The new president of the Bundesbank, a "hawk" with a social democratic card

The new president of the Bundesbank, a

"A dead falcon, falcon put." To describe what happens these days in the Bundesbank, the German central bank, is well worth that ornithological adaptation of the saying according to which "a king dead, king put". The departure of Jens Weidmann, considered a finance "hawk" who resigned last fall citing "personal reasons" after eight years at the helm of the Bundesbank, has given rise to the succession of another “hawk”. Joachim Nagel, who took up his new position earlier this week.

The adjective "hawk" is used in this context to speak of those defenders of a German economic orthodoxy always on the alert for inflation. This Teutonic tradition is also characterized by being reluctant to indebted itself and others. During the eight years that Weidmann was at the head of the Bundesbank, his was one of those voices critical of the policies of the European Central Bank (ECB), whose initiatives in Germany tend to be judged as “too expansive”.

In the profile of Nagel, 55, his affiliation to the Social Democratic Party of Germany (SPD) stands out. That formation is that of the current German chancellor, Olaf Scholz, successor to the conservative Angela Merkel thanks to a three-way coalition with the environmentalist party The Greens and the liberals of the FDP. Nagel, in the 1990s, was responsible for economic and financial policy for the SPD presidency in Bonn.

But that social democratic past of Nagel is already very far away. In addition, from the outset, the new president of the Bundesbank At the time, he belonged to “the more moderate wing of the Social Democrats”, as the German media has described it. Today, Nagel is someone who passes for being a banker 100% Made in Germany.

Not in vain, before arriving at the Teutonic central bank, he has worked for financial institutions such as the Bank for International Settlements, considered, internationally, as the "bank of central banks", or the German Development Bank (KFW). At Bundesbank, Nagel is not an unknown. On the contrary, he worked for the Teutonic central bank between 1999 and 2016.

From 2010 to 2016, Nagel integrated the management positions of said institution. “Nagel has spent a lot of time in the Bundesbank, his time in the SPD is far away, it is not as if he now came to the Bundesbank someone directly from party headquarters,” he tells Hubertus Bardt, head of studies at the Institute for German Economics (IW), an economic research center based in Cologne.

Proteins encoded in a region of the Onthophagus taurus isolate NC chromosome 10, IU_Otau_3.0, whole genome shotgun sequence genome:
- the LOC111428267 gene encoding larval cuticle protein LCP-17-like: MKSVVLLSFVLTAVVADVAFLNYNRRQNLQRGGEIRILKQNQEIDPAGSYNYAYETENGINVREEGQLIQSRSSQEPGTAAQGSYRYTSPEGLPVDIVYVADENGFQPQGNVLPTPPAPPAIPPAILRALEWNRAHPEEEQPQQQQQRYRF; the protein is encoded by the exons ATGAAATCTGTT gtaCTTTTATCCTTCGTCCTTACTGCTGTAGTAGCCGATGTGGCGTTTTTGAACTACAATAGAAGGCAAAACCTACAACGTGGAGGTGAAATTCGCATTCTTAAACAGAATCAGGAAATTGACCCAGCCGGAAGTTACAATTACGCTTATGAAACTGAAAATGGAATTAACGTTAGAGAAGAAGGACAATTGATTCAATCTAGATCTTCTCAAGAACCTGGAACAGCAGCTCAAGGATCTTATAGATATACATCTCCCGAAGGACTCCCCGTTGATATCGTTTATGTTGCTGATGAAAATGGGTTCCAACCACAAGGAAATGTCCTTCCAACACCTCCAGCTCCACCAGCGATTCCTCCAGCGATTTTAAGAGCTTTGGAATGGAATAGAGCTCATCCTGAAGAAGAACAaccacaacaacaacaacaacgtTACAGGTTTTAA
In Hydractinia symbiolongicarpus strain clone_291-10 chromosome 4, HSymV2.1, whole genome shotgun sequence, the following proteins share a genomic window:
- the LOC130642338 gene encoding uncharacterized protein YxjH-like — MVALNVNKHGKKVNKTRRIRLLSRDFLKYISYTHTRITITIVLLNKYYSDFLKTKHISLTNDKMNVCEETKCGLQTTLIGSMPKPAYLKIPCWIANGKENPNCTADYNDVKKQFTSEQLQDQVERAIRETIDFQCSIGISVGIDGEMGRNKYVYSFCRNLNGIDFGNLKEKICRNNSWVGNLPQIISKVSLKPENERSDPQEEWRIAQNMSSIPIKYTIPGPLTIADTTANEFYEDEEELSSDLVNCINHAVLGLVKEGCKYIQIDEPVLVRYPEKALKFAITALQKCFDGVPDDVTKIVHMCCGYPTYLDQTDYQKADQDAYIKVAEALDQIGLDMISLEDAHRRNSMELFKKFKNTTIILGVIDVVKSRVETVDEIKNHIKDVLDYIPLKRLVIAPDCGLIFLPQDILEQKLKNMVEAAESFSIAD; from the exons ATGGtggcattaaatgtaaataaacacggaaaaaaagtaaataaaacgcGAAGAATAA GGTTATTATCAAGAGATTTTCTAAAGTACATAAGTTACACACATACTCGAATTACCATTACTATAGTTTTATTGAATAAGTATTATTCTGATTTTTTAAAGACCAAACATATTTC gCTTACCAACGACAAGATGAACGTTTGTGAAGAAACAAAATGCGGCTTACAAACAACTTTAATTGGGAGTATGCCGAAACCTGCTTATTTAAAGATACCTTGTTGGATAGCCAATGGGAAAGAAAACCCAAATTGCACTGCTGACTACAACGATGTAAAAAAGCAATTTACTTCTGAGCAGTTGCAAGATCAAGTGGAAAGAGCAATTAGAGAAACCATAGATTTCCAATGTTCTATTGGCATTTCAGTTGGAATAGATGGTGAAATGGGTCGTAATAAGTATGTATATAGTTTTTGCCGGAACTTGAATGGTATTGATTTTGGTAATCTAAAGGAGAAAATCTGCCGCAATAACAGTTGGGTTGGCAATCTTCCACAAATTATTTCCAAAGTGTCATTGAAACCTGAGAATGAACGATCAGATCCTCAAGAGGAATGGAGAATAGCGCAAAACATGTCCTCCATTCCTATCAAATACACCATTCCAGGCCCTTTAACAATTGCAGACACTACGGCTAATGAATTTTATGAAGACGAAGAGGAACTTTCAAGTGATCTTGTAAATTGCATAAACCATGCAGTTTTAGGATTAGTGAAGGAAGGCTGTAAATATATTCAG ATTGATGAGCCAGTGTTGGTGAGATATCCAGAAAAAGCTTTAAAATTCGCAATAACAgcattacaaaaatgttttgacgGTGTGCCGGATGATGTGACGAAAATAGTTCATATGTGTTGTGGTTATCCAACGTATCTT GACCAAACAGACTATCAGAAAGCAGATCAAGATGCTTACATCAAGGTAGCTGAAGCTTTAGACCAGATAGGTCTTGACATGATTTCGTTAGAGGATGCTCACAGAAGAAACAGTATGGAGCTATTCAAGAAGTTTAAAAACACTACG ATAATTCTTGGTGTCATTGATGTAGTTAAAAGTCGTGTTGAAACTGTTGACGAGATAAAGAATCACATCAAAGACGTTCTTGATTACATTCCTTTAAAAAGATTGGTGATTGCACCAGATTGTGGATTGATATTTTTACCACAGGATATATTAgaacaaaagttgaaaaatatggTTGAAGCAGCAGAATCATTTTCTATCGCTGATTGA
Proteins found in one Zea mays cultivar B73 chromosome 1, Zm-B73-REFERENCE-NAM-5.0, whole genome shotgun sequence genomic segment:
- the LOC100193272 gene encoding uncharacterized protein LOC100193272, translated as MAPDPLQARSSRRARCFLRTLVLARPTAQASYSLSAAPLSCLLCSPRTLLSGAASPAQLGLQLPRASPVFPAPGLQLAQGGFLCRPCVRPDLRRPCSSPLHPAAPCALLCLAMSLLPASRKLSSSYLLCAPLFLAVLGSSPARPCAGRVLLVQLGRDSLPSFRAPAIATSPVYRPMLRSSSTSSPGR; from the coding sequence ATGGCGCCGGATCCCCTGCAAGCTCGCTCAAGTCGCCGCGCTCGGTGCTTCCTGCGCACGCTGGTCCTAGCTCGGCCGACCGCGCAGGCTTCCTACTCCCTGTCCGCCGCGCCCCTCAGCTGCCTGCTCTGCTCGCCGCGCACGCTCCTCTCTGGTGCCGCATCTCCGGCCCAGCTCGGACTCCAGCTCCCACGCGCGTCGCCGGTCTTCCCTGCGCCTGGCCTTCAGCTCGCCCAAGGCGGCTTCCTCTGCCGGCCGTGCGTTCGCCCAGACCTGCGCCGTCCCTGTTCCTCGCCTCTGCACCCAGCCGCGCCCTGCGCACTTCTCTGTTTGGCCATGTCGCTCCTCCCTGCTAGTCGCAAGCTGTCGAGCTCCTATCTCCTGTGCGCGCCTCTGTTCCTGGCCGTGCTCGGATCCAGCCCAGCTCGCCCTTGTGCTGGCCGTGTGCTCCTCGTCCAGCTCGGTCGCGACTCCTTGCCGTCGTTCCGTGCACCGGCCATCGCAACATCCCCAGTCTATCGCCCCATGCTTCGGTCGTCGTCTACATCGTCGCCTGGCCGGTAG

Proof, in any case, that Nagel falls within the tradition of Bundesbank is that it has the full approval of the German finance minister and leader of the liberal party, Christian Lindner. “I am sure that you, Mr. Nagel, in view of your resume, will defend the tradition of monetary policy and the continuity of the Bundesbank, Lindner was telling the new president of the German central bank on the day of his inauguration.

Lindner should not be disappointed in Nagel. Because he has already made it clear that the concerns of his predecessor, Jens Weidmann, are also his. On the day of his inauguration, Nagel said that he is one of those who sees "rather the danger that the level of inflation remains higher than is currently believed." It is no coincidence that the new president of the Bundesbank talk from your first day of the rise in prices. This issue has occupied Germany for months.

Inflation stands at 5.3% in Germany, according to official data last month. It is a rise in prices that has not been seen here since June 1992. Germany is no exception, as inflation in the euro zone has reached unprecedented levels (5%). The rate in Spain closed December at 6.5%.

In this context, Nagel has already expressed concern about the effects of price increases. "People with lower incomes will be affected more by this because they allocate a greater part of their income to consumption," said the new president of the Bundesbank at his inauguration ceremony this week. Nagel is not alone in worrying about this problem.

"The ECB is attentive to inflation and statements have already been heard indicating that the rise in inflation is worrying, and this is a change from what was said just a couple of weeks ago," estimates Bardt, the person in charge of the IW. Bardt alludes, for example, to recent statements by Isabel Schnabel, also German, a member of the ECB leadership. She acknowledged uncertainty about inflation in a recent interview with the French newspaper Le Monde.

“We know that inflation will be high for some time, but also that it will decrease over the next year” but “we are not so sure about the speed and intensity of the decline”, said Schnabel. The concern that is observed in Frankfurt (West Germany) , headquarters of the ECB, on account of inflation is seen in Germany as a favorable wind for the messages of the new president of Bundesbank. In the concert of European central bankers, this usually counts on the notable support of Austria, the Scandinavian countries and the Netherlands.

“In reality, the debate between European central bankers was more intense during the days when the management of the economic crisis of the pandemic was decided,” according to Bardt. He sees consensus in the event that the ECB intervenes to stop the rise in prices, raising interest rates, for example. “The important thing is to act on time, not too soon or fall asleep. The ECB right now is concerned about inflation and this is going to lead to an intervention at a given moment, no matter who chairs the BundesbankBardt concludes.


Source link